Year Two has begun and today we received briefs for our first projects. While the overall subject is "Narrative and Character", the brief has been divided up into two separate projects. One will focus on narrative and the other on character development.
For the narrative project I have been paired with Vlad, Eva and Jack and given three words for a two-minute (maximum) story out of a location, a theme and an editing technique - all picked at random.
The three we got were "under the sea", "freedom" and "crossfade/parallel narrative", and one of the first things we considered was The Little Mermaid. Because of the editing technique however (where two perspectives are told side-by-side) we have to be telling two narratives at once so The Little Mermaid is perhaps too single-perspective to entirely work with a parallel narrative cut. But it is early days but it does sound like we might be trying to avoid things like cages, prisons or forms of confinement.
I had suggested the theme could be a mermaid (or a fish) and a diver, who were both eager to see the other world differently and may be jealous about the other's ability to explore an exotic world unhindered (the fish being able to explore the world beyond the sea and the diver being able to explore the deep deep sea without the need for a submersible). We did also talk about keeping our story open to interpretation about how freedom can sometimes be dangerous, but there is a lot still to refine.
The character project involves similar multiple-choice picked-at-random factors, the three I have chosen for the project (in order to make a game be it board, card or video) are "events", "collections" and "numeracy". What this means is that the game I will be set to be designing over the next 10 weeks will revolve around events such as holidays and celebrations, and factor in acquiring things and using arithmetic or logic skills. Although fortunately these words have been left open to interpretation.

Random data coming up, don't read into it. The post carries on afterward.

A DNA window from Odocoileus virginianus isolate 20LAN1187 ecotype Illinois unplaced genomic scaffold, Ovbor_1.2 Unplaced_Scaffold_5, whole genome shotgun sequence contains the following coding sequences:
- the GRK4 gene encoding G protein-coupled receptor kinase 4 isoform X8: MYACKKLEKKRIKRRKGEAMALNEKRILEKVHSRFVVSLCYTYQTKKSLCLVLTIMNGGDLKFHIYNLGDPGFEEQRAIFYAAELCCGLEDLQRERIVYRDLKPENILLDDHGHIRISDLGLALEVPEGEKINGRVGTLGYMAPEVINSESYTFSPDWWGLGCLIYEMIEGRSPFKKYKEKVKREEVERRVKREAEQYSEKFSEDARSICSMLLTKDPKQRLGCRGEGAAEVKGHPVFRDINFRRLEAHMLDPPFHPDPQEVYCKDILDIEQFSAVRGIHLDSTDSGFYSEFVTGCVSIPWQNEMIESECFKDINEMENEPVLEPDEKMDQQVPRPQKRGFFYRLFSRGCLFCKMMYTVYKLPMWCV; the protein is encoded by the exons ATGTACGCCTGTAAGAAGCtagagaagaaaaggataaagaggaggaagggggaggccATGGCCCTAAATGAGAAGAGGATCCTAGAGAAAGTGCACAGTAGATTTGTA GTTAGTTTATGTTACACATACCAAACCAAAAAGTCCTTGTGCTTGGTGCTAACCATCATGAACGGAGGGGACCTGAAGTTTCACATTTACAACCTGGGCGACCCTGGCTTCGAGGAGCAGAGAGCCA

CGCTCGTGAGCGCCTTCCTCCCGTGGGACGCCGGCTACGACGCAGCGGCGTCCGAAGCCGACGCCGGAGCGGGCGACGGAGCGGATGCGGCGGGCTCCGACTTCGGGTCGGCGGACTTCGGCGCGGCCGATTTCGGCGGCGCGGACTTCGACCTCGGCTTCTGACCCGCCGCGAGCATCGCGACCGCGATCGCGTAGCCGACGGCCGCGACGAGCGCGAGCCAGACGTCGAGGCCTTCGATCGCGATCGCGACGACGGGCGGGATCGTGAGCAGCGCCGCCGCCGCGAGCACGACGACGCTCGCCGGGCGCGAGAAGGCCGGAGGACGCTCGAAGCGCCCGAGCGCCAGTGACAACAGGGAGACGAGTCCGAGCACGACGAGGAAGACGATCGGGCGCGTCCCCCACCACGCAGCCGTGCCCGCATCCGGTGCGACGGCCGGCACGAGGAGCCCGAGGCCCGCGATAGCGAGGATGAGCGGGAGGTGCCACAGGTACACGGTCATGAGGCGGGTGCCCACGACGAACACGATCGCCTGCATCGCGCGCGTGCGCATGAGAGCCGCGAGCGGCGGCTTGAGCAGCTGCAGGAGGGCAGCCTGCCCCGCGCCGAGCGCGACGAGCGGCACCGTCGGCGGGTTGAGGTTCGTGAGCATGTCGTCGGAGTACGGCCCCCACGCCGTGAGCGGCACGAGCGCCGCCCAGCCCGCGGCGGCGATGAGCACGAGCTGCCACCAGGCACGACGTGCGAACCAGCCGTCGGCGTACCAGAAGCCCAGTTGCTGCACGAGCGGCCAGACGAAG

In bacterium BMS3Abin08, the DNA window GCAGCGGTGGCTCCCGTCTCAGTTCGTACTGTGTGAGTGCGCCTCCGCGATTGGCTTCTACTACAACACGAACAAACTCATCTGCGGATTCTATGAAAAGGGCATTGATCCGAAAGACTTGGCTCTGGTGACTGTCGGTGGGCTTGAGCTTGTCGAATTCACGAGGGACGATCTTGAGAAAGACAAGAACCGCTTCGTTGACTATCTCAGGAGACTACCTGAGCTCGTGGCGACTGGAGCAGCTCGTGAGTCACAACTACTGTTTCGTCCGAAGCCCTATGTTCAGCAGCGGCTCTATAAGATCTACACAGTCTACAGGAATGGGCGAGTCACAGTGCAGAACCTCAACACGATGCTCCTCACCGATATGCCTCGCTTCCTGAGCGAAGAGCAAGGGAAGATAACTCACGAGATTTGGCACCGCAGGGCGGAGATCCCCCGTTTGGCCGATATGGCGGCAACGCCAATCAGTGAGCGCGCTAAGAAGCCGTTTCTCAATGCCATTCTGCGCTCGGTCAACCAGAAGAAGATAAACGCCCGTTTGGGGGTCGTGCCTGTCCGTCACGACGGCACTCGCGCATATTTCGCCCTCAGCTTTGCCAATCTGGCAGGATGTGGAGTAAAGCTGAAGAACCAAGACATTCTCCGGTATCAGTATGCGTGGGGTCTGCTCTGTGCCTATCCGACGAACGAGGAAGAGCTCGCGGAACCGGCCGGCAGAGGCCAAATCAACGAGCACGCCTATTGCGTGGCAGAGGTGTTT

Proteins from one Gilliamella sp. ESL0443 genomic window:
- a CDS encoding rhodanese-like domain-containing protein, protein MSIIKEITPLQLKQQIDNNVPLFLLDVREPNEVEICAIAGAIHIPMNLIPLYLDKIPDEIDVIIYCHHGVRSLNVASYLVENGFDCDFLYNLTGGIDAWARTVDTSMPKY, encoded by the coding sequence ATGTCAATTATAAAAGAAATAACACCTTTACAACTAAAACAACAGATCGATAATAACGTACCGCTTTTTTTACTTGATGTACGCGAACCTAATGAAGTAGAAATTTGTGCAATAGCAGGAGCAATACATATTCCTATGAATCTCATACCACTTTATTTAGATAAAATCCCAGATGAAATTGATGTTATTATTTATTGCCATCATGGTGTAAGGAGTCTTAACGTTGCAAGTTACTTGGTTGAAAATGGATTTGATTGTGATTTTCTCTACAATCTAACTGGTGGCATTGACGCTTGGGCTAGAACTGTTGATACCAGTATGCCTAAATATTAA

One initial idea I considered for a theme based on a game around celebration (birthdays was one suggested event) was based on the mythology of Chinese New Year. The idea behind New Year's customs is based around the legend that a long time ago, around what is now Chinese New Year, a lion-like creature called Nian would emerge from the wilderness to eat and attack livestock and even people. The New Year traditions of firecrackers and red everywhere were said to be Nian's fears; loud noises and the colour red, which villagers would use to scare it off. So my first thoughts on a game would be one based in ancient China, where the player must gather the right items in their village to ward off an impending attack by Nian.
|Figure 1: A Nian puppet in Bangkok, Thailand|
|Figure 2: A statue of Nian within Beijing's Forbidden City.|
According to the page I discovered with Figure 1, mirrors are said to be useful for warding against bad spirits. It was believed the mirrors would expose the spirits to their own grotesque appearance, prompting them to flee in horror. Could mirrors be another possible collectible within the game?
I also used today to develop a set of ideas for the logos for my group's studio, Forge. I was keen to keep the logo simple, but clear. Something that was recognizable as a forge or a furnace but not too complicated. It's been passed around the group but so far while we have some idea, other ideas will be coming in before we settle on a final conclusion.
- Gehmann V, 2008; Bangkok, Chinese New Year - Customs Habits and Symbolism; Nations Online, Available at http://www.nationsonline.org/album/Chinese_New_Year/slides/China_Town_Bangkok_31.html (last accessed 22nd September 2015)
- Tariq, D., 2014; Chinese Festival Dragon Biography; Chinese Dragon Dance, available at http://chinesedragondance.blogspot.co.uk/2014/04/chinese-festival-dragon-chinese-dragon.html (last accessed 22nd September 2015)
- Figure 1: Gehmann, V., 2008; [A Nian puppet in Bangkok, Thailand]; China Town Bangkok 31; available at http://www.nationsonline.org/album/Chinese_New_Year/slides/China_Town_Bangkok_31.jpg (last accessed 22nd September 2015)
- Figure 2: Tariq, D, 2014; [A statue of Nian within Beijing's Forbidden City]; A Chinese New Year Itinerary Main Special Interest And New Year China 48241241802792; available at http://www.onthegotours.com/repository/AChineseNewYearItineraryMainSpecialInterestAndNewYearChina-48241241802792_800_600.jpg (last accessed 22nd September 2015)